Matthew Schrader
Opening June 22nd 5-8pm

Measures, as a verb in the present tense, implies an action which relies on objectivity; He measures the width of the sill. That the window sill might be 28 inches, and even if we think about what an inch is; one-twelfth of a foot or roughly the width of a thumb, we are no longer conjuring the human form—even our own. It is our window, but its metrics are not specific to our scale. Unlike sound, which resonates differently in every space, and is heard differently by every listener, our window and its lengths are standard.

Sound travels around, and through things, it bounces off walls, swings left and surprises you. With its innate chaos, how can we understand its space and scale? Matthew gave us this Albert Ayler track Bells, to listen to—the bell on top of GERTRUDE’s timber frame had been a point of initial interest to him. There is a section in Bells, where the discordant, spiraling, improvisational saxophone gives way to a simple eight-note melody, repeated over the course of nine or ten measures, the tempo changing after every bar. The familiar descant is wedged, loudly, between a vibrating snare and an arrhythmic saxophone. This momentary perspicuity—or tune—is the looping siren puncturing a bustling city’s soundscape, within the larger, indiscernible, space of Bells.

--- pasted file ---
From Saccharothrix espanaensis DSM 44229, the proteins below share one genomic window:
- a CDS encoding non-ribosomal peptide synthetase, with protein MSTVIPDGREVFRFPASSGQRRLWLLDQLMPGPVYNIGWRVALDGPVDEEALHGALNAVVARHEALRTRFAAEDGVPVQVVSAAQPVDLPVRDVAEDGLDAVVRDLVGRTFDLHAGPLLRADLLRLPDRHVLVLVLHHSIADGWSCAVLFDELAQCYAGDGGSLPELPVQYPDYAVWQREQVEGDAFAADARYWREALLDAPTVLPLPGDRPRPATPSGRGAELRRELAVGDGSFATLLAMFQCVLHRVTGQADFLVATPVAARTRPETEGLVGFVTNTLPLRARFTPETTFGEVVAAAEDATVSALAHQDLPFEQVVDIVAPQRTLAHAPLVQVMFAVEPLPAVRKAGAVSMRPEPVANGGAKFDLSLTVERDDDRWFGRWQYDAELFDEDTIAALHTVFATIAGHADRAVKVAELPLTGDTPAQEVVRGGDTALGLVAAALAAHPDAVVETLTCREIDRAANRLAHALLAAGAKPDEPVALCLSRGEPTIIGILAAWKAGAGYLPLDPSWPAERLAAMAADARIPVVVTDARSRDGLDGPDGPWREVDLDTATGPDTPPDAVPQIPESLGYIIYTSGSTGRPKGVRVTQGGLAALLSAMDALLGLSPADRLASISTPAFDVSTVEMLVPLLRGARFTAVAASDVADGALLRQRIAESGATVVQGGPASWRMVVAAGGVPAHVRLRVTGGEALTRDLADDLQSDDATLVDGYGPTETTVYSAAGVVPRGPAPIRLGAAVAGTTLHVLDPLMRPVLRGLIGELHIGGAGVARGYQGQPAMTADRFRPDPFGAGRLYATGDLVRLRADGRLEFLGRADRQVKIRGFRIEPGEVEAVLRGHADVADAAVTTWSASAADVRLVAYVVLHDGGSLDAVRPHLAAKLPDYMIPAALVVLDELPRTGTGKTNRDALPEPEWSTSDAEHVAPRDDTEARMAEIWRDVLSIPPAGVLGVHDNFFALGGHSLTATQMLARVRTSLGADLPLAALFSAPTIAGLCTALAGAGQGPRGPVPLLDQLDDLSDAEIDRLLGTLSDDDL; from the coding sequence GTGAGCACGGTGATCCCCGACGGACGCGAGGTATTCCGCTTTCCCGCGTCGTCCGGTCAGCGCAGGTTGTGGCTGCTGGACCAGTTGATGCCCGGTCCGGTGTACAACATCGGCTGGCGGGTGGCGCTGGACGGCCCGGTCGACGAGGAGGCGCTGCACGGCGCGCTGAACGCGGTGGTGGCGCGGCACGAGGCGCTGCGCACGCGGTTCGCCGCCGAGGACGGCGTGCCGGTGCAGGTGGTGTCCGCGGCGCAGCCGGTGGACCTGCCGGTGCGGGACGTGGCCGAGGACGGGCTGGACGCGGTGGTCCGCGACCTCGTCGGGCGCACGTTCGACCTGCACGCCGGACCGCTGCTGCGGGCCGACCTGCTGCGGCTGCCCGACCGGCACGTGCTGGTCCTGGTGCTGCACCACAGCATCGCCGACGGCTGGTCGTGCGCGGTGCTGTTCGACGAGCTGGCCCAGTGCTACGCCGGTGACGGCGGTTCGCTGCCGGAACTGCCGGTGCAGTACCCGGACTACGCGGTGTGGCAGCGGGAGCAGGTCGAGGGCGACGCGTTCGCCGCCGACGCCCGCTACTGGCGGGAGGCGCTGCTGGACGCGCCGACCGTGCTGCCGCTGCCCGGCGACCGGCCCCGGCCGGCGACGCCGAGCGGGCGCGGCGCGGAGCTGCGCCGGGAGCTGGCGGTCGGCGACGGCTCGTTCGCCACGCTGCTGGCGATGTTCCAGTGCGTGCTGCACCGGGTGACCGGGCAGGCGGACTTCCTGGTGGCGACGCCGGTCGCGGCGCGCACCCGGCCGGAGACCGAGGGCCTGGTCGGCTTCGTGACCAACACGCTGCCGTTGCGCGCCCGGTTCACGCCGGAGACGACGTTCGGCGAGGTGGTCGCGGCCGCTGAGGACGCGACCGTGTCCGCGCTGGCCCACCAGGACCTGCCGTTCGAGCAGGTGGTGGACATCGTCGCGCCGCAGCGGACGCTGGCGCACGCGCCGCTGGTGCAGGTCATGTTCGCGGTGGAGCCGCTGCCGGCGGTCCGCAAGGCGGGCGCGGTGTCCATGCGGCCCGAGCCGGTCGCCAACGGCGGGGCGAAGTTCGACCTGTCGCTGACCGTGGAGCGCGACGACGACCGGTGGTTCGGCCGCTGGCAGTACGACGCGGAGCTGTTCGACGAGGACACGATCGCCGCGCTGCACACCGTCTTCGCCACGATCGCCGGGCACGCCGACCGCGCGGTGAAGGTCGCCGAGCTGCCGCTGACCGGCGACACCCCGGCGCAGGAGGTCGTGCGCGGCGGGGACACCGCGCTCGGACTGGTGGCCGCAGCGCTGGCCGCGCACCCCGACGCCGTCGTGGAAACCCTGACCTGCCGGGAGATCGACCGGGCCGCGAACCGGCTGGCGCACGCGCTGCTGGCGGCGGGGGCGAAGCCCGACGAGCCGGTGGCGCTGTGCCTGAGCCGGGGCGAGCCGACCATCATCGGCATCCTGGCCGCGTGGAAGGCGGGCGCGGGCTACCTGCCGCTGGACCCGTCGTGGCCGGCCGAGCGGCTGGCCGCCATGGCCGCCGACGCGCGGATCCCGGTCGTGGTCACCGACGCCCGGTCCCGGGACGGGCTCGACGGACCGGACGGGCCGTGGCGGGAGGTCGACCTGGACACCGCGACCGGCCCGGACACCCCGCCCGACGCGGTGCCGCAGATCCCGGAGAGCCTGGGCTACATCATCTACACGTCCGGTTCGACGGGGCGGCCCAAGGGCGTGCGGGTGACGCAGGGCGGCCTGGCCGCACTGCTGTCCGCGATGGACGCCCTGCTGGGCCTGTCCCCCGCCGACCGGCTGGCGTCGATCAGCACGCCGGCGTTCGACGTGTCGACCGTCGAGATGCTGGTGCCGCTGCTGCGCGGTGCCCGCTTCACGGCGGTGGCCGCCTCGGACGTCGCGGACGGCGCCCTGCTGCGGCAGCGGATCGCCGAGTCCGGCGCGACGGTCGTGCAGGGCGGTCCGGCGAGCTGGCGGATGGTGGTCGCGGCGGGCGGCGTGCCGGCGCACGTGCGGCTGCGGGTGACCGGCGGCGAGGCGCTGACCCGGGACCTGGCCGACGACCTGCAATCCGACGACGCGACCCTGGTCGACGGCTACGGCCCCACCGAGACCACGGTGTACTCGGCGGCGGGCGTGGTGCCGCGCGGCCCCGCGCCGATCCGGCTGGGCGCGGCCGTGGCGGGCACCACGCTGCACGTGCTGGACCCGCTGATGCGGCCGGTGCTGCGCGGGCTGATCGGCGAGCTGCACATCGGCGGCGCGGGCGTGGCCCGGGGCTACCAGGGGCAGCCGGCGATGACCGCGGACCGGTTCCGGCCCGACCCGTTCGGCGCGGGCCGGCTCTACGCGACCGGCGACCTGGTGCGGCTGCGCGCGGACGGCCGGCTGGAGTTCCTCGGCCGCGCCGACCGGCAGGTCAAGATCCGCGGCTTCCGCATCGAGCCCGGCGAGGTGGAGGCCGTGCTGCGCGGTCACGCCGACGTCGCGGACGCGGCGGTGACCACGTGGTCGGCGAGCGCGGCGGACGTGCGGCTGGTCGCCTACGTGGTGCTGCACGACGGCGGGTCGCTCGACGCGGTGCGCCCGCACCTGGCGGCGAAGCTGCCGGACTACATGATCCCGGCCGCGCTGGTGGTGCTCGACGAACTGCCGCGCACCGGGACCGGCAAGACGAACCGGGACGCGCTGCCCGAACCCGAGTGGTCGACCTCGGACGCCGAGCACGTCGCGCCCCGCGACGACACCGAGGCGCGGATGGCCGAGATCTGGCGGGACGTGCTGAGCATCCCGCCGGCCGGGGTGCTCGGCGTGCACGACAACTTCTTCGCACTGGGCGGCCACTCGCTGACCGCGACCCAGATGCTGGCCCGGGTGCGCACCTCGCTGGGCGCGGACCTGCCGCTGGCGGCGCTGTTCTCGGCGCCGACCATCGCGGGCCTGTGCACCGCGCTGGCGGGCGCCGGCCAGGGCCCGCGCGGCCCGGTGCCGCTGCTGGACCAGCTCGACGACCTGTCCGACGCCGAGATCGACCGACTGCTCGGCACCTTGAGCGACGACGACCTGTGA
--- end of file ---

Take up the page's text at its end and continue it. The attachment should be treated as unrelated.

Fragments of infrastructure are metonyms for social order. Keller Easterling tells us that infrastructure space is ‘an updating platform unfolding in time to handle new circumstances, encoding the relationships between buildings, or dictating logistics.’ (from Extrastatecraft: The Power of Infrastructure Space) This extends off the grid—and despite its supposed autonomy from cultural exchange, the forest surrounding GERTRUDE is tethered to the social, it bears the scars of human intervention—the PCBs in the sediment of the nearby Housatonic River, the invasive vines that topple whole swaths of forest— interactions with humans are inscribed in the behaviors of the landscape. Behind, and within GERTRUDE’s porous walls is a concert of entropic wood and soil engaged in their own improvisational reciprocity. I always think about how Thoreau lived in Emerson’s backyard—proof of Transcendentalism’s reliance on social infrastructure—the romance of the sublime is never neutral.

Our bell, here at GERTRUDE, is whatever we want it to be, like a window cut to our size. It’s the breakroom for the servants that used to care for the residents here, it’s the lunch bell, it’s a home for birds and spiders, it’s the school bell, it’s the church bell, it’s Pavlov’s chime. It reminds us of when sound and space were connected through the social. On Matthew’s lengths of steel, two holes allude to a remote function—they’re cleats or keys on a flute. Each section is an apparatus on which future structures depend, or by which a single measurement is made. Signifiers of function are bound up with definitive and divisible sets of numbers, and systematic language. Here, the measurements of the steel tubes have been determined by the width of Matthew’s outstretched arms, and we can imagine him carrying them, one at a time with his arms extended to their maximum span. The tubes are phrases, measures, a room poem—changing every time its performed. The hands that move them are conduits all unto themselves.